All health somatic care is arranged without a psychologist or psychiatrist as gatekeeper, with the exception of health care to transgender people. They would be ‘special’ because this care would be ‘complex’. All health care recipients are equal, but transgender health care recipients apparently are more equal.
This practice is contrary to human rights as captured in Yogyakarta Beginsel 18, which emphasizes the safeguard from unnecessary treatment.
A practical elaboration of self-diagnosis is the threefold approach:
- Intake with a standard anamnesis for every transgender health care recipient.
During this interview you will be asked about your health care demand, the experienced complaints and any medical and psychiatric history that may be present. During the interview, the practitioner makes an assessment of whether the health care recipient in question has sufficient insight into the consequences of a treatment. After this the health care recipient can start the treatment, unless the practitioner has indications that this would be irresponsible.
- One or a few additional interviews in case of questions.
- If a transgender health care recipient still has questions, then one or a few additional interviews can follow, in order to answer these questions.
- Also if the practitioner has doubts about the insight of the transgender health care recipient, some interviews might follow, so that the practitioner can determine better whether the health care recipient has sufficient understanding of the consequences of the treatment.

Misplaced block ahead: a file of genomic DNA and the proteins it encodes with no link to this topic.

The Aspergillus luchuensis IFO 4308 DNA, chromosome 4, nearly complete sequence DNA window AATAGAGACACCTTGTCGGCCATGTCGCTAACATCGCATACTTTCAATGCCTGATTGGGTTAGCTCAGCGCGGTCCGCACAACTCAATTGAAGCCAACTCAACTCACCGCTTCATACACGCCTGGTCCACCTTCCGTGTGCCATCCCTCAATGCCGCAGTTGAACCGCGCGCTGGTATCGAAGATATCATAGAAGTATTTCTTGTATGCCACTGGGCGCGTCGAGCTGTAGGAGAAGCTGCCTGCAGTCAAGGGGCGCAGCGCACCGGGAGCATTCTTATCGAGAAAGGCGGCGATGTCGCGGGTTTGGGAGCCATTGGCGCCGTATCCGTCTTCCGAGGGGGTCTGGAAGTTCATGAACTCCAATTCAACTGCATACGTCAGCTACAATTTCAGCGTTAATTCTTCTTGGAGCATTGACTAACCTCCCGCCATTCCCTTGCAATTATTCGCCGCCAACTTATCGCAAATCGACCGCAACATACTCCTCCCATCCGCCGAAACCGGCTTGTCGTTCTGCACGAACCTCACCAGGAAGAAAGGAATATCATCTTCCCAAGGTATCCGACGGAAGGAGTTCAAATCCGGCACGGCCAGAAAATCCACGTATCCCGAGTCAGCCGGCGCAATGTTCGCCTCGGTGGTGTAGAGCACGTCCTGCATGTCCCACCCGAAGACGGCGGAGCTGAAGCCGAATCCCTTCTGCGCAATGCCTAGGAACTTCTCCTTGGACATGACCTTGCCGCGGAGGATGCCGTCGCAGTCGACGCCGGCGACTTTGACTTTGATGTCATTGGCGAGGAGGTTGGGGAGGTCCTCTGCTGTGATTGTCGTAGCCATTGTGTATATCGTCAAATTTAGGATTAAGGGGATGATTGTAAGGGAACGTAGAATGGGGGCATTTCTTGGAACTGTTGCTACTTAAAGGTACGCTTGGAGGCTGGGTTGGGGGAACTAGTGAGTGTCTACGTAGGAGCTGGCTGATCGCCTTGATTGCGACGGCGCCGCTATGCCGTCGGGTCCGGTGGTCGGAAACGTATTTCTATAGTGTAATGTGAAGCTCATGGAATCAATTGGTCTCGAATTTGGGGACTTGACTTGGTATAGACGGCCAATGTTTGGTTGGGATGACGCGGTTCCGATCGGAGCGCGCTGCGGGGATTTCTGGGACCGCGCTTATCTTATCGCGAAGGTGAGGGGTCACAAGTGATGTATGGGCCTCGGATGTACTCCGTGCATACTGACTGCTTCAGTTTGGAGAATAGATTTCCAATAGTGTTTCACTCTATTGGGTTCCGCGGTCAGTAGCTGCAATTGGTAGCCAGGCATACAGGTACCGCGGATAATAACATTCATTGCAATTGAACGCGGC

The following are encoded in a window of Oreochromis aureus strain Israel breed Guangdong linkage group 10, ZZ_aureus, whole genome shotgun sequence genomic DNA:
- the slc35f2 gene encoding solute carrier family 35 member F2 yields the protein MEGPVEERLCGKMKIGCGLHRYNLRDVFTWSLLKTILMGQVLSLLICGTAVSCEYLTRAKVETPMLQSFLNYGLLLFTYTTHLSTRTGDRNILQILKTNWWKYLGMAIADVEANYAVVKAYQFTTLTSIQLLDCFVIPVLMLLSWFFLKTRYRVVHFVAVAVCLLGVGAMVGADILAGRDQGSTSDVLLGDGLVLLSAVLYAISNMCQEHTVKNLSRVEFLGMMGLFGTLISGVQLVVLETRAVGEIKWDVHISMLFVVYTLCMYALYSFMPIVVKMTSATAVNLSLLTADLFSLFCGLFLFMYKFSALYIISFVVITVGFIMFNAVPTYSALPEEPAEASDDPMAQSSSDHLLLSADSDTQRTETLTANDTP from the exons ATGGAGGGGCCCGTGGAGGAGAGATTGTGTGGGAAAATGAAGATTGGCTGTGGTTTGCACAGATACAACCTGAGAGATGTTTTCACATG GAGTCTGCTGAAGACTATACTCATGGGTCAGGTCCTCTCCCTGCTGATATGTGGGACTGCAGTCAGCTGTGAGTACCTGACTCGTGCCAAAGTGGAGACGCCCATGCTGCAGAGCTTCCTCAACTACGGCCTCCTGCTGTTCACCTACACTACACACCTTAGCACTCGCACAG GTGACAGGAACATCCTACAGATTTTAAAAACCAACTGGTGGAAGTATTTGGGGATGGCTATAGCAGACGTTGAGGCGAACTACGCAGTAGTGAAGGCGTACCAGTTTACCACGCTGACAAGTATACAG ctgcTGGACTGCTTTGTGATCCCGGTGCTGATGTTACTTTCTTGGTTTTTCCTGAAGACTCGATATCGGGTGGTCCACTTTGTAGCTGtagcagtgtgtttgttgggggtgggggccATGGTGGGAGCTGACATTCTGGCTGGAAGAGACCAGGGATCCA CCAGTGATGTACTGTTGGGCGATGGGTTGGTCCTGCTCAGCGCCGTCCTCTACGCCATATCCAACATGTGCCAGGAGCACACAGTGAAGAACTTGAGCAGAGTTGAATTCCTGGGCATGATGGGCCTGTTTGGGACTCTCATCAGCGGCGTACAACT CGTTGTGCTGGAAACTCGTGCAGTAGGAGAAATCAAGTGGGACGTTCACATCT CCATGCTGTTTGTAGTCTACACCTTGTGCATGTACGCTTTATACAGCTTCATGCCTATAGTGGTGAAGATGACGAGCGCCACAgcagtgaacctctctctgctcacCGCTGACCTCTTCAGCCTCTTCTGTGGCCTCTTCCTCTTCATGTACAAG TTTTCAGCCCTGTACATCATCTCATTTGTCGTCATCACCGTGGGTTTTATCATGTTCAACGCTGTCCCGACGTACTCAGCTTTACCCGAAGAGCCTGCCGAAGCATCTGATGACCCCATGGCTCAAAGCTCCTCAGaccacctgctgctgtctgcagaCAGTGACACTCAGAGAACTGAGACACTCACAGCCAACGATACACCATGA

- Referral in case of complex issues.
- If a transgender health care recipient has serious doubts about a medical treatment or can not make a choice about which treatment to do or not to do, referral to a regular gender therapist is indicated. The gender therapist can support the health care recipient in the further search.
- If complex psychiatric problem is present, referral to regular mental health care is indicated. It is of vital importance that the practitioner of the gender team and the regular mental health care keep in touch with each other for a healthy aligning. For gender dysphoria could be so strong that it manifests itself as a psychiatric problem. It could also strengthen existing psychiatric problems. A multidisciplinary approach is necessary in these cases, because both disorders can not be treated separately from each other.
- Trans health care = normal health care
We can not repeat it often enough: trans health care is normal health care. The prescription and monitoring of hormone delivery is a simple medical procedure, that every competent gp or other doctor can perform. Also for transgender health care recipients this should be a possibility. In special cases, a practitioner can refer to a specialist, as is common practice for other health care recipients.
Here is an important informing task for the KZcG of the UMC Amsterdam, which as a knowledge center has the task of informing gps and other doctors who contact them, about the special attention points at transgender health care recipients. Nowadays it often happens that they advise practitioners to forward their health care recipients to the KZcG. That is unnecessary.
The Standards Of Care of the WPATH, the internationally recognised guidelines for trans health care, expressly allow this approach. And in international trans health care it has increasingly been practice for a long time.